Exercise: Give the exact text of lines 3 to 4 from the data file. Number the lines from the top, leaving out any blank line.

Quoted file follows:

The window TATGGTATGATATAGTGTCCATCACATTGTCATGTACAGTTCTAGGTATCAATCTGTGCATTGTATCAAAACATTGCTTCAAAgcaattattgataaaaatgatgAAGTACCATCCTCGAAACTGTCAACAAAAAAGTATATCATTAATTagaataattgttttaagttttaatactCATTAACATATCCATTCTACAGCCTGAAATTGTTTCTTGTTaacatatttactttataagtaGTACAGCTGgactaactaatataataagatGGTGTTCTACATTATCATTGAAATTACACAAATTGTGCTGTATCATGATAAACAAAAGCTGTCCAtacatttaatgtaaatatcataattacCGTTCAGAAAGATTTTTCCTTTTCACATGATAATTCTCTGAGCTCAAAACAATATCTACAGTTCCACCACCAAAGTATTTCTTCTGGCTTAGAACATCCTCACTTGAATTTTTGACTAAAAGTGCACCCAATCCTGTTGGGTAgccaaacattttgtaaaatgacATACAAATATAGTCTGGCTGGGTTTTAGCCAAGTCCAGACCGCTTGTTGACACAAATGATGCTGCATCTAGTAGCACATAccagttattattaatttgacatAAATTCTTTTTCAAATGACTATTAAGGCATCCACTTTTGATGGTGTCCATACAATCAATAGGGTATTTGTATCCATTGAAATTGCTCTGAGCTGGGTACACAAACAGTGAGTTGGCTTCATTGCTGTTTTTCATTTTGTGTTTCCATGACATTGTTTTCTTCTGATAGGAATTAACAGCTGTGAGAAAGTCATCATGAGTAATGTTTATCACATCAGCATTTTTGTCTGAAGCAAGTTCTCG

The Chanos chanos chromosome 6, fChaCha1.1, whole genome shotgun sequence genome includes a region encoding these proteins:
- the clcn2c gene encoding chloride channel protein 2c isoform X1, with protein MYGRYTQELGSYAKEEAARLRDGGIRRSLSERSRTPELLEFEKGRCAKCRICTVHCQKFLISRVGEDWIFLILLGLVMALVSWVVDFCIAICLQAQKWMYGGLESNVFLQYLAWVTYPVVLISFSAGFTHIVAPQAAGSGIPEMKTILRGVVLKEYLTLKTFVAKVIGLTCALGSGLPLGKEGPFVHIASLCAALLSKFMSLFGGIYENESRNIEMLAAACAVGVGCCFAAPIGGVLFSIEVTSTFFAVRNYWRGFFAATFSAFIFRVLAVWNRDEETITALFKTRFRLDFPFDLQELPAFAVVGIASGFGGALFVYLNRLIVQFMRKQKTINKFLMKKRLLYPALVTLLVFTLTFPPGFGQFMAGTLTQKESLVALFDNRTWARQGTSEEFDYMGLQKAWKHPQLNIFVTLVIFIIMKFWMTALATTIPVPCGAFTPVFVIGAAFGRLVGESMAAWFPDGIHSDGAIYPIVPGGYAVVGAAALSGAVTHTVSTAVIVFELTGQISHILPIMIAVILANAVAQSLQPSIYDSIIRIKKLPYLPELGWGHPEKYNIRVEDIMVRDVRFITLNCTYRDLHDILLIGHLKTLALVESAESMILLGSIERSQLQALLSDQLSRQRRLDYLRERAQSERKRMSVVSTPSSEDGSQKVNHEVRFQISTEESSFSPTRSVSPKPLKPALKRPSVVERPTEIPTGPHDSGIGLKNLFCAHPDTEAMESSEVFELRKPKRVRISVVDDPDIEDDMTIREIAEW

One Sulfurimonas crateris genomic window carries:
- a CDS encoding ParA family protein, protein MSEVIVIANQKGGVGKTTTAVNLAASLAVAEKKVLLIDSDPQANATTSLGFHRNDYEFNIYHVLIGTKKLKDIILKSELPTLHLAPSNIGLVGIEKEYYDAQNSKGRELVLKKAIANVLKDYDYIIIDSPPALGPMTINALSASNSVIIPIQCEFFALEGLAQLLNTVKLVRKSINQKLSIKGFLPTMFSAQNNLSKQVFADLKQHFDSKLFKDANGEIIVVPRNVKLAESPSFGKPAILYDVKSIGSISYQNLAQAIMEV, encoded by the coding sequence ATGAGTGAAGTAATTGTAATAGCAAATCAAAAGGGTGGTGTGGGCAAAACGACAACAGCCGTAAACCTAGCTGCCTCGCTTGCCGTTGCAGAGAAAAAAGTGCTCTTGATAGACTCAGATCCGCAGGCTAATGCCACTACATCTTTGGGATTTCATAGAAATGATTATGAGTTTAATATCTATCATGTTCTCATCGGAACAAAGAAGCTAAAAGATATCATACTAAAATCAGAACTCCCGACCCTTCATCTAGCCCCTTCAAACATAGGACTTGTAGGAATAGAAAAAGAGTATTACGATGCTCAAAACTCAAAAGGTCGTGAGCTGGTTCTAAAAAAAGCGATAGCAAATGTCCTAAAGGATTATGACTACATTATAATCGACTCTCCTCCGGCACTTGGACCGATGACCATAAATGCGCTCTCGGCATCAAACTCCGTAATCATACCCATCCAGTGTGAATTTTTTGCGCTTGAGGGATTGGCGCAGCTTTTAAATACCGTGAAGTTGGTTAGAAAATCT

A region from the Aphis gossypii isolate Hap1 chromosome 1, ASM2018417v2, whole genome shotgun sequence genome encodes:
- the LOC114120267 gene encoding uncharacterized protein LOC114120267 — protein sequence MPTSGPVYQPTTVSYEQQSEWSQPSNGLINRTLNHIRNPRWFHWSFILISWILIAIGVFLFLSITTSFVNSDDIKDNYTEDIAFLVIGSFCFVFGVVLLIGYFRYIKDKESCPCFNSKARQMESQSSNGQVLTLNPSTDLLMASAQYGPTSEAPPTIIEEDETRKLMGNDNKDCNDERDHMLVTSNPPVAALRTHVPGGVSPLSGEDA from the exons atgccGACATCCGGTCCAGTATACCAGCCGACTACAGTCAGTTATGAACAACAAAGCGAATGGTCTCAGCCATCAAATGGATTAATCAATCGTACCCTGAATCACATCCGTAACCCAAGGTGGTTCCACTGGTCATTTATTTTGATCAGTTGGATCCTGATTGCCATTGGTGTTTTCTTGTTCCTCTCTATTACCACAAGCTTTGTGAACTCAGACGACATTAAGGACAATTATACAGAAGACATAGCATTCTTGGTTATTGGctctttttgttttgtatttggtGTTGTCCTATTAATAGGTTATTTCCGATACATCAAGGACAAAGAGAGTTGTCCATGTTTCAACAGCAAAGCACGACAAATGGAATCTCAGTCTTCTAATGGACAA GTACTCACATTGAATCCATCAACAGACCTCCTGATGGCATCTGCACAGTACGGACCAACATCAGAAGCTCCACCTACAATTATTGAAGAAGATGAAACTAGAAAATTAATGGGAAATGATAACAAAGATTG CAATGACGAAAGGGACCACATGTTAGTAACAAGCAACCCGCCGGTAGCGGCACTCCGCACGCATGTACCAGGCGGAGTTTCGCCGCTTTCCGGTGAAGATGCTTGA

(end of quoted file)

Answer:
- the clcn2c gene encoding chloride channel protein 2c isoform X1, with protein MYGRYTQELGSYAKEEAARLRDGGIRRSLSERSRTPELLEFEKGRCAKCRICTVHCQKFLISRVGEDWIFLILLGLVMALVSWVVDFCIAICLQAQKWMYGGLESNVFLQYLAWVTYPVVLISFSAGFTHIVAPQAAGSGIPEMKTILRGVVLKEYLTLKTFVAKVIGLTCALGSGLPLGKEGPFVHIASLCAALLSKFMSLFGGIYENESRNIEMLAAACAVGVGCCFAAPIGGVLFSIEVTSTFFAVRNYWRGFFAATFSAFIFRVLAVWNRDEETITALFKTRFRLDFPFDLQELPAFAVVGIASGFGGALFVYLNRLIVQFMRKQKTINKFLMKKRLLYPALVTLLVFTLTFPPGFGQFMAGTLTQKESLVALFDNRTWARQGTSEEFDYMGLQKAWKHPQLNIFVTLVIFIIMKFWMTALATTIPVPCGAFTPVFVIGAAFGRLVGESMAAWFPDGIHSDGAIYPIVPGGYAVVGAAALSGAVTHTVSTAVIVFELTGQISHILPIMIAVILANAVAQSLQPSIYDSIIRIKKLPYLPELGWGHPEKYNIRVEDIMVRDVRFITLNCTYRDLHDILLIGHLKTLALVESAESMILLGSIERSQLQALLSDQLSRQRRLDYLRERAQSERKRMSVVSTPSSEDGSQKVNHEVRFQISTEESSFSPTRSVSPKPLKPALKRPSVVERPTEIPTGPHDSGIGLKNLFCAHPDTEAMESSEVFELRKPKRVRISVVDDPDIEDDMTIREIAEW

One Sulfurimonas crateris genomic window carries: